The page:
Bold bid earns Renshaw flying German's respect
Sprint sensation ... German rider Andre Greipel crosses the line at the end of the sixth stage to score a record 14th stage win at the Tour Down Under. Photo: Kathy Watt
MARK RENSHAW did not get the stage win he wanted on the final day of racing in the Tour Down Under, but by throwing caution to the wind with a brazen bid to outsprint German flyer Andre Greipel, he earned a ton of respect - foremost from the very man he set out to try and beat to the line.
Renshaw tried to catch Greipel and his mighty sprint train on the hop by unleashing long range in the finale of the 90km stage six circuit race.
The NSW rider from Bathurst knew the odds were against him, especially considering the current form of Greipel who ended his Australian visit with four wins - one in the People's Choice Classic last Sunday, and then in stage one, four and six in the Tour Down Under that opened the World Tour.
Podium celebrations ... Geraint Thomas, overall winner Tom-Jelte Slagter and Javier Moreno celebrate.
The moved work in that Renshaw actually got past a stunned Greipel; but then it failed as Renshaw was abruptly caught and beaten to the line.
And so the 15th edition of Australia's biggest race ended with Greipel (Lotto-Belisol) winning the stage from Renshaw (Blanco) and Norwegian Edvald Boasson Hagen (Sky). Meanwhile, Renshaw's Dutch teammate, Tom Slagter (Blanco) won the overall race by finishing 14th and at the same time.
Slagter won the tour by 17 sceonds from Spaniard Javier Moreno (Movistar) and 25 seconds from third placed Briton Geraint Thomas (Sky).
''He surprised me. I was also planning to kick, but he started early and I got onto the slipstream. He did a really good sprint,'' Greipel said of Renshaw.
Renshaw explained his tactic: ''I had to go early to jump him. I said at the team meeting this morning that was the only way I can beat him. I baulked a little bit when his lead out man swung off … I had to sit back down and go again. It cost me a little bit of speed, but I'm happy I laid it on the line.''
Renshaw was given nice steerage in the bunch by Australian teammate David Tanner up until two kilometres to go, but from there pretty much had to fight for himself with his other teammates being either injured from crashes - as Australian Graeme Brown was - or fatigued fro riding for Slagter.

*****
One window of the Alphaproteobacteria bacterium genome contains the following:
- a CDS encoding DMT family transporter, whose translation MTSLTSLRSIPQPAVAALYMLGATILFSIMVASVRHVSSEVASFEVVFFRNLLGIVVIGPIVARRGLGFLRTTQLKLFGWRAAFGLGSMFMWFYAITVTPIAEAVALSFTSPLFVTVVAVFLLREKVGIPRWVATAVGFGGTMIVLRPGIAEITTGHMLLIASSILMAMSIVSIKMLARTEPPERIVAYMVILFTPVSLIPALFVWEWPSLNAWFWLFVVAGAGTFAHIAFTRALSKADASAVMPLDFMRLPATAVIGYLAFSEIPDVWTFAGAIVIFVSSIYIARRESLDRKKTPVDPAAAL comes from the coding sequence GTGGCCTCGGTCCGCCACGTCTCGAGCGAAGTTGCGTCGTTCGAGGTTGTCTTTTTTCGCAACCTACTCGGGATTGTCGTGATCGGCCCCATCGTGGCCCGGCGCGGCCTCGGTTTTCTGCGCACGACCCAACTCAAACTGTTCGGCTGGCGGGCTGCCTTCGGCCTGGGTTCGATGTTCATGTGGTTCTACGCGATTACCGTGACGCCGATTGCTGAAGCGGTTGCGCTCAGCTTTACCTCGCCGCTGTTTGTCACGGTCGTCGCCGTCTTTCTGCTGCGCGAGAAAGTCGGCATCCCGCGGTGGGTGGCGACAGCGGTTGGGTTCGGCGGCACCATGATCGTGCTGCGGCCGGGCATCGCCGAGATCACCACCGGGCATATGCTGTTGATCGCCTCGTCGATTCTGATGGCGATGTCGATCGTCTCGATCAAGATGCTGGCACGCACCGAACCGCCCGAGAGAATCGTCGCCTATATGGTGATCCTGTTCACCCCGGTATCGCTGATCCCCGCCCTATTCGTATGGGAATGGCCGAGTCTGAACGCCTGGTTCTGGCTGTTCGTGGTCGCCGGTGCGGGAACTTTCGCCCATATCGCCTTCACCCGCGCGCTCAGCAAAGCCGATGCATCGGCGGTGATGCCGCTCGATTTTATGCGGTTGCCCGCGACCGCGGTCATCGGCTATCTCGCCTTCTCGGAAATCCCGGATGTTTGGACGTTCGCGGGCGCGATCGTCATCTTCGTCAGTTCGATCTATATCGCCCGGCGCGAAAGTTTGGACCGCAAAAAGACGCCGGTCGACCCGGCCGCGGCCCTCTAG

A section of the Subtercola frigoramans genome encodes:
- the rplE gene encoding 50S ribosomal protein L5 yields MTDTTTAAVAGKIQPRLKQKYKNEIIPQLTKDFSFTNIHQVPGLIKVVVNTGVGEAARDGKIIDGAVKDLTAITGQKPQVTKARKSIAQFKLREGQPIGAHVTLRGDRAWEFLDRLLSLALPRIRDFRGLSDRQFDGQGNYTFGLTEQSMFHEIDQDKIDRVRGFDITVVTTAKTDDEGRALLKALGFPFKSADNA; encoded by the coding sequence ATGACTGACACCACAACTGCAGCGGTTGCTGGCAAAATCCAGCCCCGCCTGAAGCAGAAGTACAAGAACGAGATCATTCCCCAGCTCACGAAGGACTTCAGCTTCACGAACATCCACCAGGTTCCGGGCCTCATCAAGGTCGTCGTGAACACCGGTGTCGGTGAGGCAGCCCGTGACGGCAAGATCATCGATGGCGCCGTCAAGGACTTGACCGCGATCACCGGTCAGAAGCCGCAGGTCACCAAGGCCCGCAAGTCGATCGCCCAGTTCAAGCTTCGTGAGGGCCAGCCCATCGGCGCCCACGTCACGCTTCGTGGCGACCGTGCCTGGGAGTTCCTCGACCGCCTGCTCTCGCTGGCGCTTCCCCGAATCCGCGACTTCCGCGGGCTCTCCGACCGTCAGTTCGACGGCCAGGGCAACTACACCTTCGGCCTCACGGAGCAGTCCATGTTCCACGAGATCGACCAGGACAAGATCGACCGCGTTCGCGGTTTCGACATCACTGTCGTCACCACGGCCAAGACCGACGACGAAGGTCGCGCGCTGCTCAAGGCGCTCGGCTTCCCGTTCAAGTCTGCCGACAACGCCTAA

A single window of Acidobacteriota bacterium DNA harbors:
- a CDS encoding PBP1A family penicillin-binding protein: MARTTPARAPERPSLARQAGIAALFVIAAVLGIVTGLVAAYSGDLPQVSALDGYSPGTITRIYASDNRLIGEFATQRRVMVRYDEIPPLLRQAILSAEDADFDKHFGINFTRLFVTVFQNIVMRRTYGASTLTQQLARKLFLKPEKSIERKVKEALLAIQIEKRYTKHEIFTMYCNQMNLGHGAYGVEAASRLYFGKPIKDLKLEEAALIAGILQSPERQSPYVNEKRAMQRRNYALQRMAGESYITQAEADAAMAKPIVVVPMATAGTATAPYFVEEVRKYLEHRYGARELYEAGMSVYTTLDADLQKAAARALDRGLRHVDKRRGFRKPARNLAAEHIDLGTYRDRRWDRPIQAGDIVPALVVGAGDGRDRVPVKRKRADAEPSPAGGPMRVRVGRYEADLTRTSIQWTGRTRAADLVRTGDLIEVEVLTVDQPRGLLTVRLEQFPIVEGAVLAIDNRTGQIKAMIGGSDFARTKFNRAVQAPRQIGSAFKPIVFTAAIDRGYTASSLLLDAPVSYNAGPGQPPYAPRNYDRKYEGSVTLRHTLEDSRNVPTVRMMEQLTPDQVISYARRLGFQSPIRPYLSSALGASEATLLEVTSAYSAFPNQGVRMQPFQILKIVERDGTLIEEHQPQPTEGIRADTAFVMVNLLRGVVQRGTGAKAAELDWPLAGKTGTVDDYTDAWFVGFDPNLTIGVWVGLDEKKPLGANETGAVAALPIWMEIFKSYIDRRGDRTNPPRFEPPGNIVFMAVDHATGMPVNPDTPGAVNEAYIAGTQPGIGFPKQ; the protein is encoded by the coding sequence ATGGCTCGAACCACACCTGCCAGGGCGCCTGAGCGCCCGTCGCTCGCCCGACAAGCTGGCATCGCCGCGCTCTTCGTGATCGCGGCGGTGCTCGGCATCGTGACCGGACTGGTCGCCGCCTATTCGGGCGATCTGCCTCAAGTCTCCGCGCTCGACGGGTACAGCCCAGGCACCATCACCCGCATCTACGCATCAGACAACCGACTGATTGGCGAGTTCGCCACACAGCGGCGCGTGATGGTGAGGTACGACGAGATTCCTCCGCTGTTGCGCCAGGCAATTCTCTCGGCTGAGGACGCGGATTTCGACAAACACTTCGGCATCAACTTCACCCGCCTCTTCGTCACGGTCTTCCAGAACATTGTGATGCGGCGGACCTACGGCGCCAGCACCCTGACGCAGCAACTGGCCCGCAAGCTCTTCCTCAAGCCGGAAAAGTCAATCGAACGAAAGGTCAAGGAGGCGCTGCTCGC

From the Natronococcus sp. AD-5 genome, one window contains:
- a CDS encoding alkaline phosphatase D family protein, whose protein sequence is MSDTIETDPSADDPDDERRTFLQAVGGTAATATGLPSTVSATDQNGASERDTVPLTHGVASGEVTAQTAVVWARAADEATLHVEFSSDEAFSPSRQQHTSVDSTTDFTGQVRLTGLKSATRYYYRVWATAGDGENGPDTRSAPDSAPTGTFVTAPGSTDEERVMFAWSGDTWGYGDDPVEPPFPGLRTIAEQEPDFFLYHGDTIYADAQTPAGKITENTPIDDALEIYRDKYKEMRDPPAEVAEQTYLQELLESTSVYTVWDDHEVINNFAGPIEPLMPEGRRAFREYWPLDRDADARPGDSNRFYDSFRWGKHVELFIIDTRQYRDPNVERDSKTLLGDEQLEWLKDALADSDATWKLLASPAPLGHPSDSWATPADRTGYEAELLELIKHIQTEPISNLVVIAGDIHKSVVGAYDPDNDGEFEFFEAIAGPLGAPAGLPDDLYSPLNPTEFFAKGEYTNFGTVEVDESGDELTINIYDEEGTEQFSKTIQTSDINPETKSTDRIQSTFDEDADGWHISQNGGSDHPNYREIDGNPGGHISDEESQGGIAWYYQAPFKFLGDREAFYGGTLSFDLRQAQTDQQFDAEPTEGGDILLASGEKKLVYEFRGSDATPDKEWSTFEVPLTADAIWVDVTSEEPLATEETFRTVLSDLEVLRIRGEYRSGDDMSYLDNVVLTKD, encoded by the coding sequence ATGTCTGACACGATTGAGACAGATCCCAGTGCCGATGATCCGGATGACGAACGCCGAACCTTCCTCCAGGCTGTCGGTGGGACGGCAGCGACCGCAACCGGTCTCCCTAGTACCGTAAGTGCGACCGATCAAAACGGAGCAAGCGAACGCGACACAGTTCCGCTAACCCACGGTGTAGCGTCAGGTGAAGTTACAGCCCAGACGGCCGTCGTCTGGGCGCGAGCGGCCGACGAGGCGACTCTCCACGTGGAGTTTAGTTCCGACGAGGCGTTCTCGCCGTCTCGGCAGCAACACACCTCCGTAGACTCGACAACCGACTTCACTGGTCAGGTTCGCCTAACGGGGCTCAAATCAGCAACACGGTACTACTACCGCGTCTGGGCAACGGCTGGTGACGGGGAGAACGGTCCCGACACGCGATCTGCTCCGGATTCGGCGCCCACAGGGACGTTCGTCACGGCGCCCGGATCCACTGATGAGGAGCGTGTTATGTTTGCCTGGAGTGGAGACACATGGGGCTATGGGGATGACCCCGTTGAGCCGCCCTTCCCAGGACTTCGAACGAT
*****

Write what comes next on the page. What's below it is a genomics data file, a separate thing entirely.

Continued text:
Renshaw said he jumped ''just after the last corner there, with 250 metres [to go] maybe.
''I laid off two lengths for the last 500 to 600 metres purposely to try and get that little bit extra run to him. It's the only way I can beat him. I don't have a lead-out train like Greipel does … well, not a fit train.''
It was nonetheless a mighty finish for Renshaw and his teammates whose team has been rebranded as Blanco after their main sponsor Rabobank pulled its support. ''[It was] a sensational tour for us, The team is motivated. We have a great base here for this year.''
Renshaw tipped big things for Slagter, 23, a second-year professional nicknamed ''the Butcher'' because of his name's meaning in Flemish.
Slagter, who can sprint and climb, took the race lead on Saturday's fifth stage to Old Willunga Hill where he placed second to stage-winner Simon Gerrans (Orica-GreenEDGE). ''He is a great guy, a second year pro. I rode with him in a few races like the Giro d'Italia [last year],'' Renshaw said.
''He took it to [Spanish overall contender] Joaquim Rodriguez in an uphill sprint finish. No one saw the result, but the team saw the potential he has.''
Meanwhile, Orica-GreenEDGE general manager Shayne Bannan labelled the race a success - albeit thanks to the stage win by Gerrans on Saturday.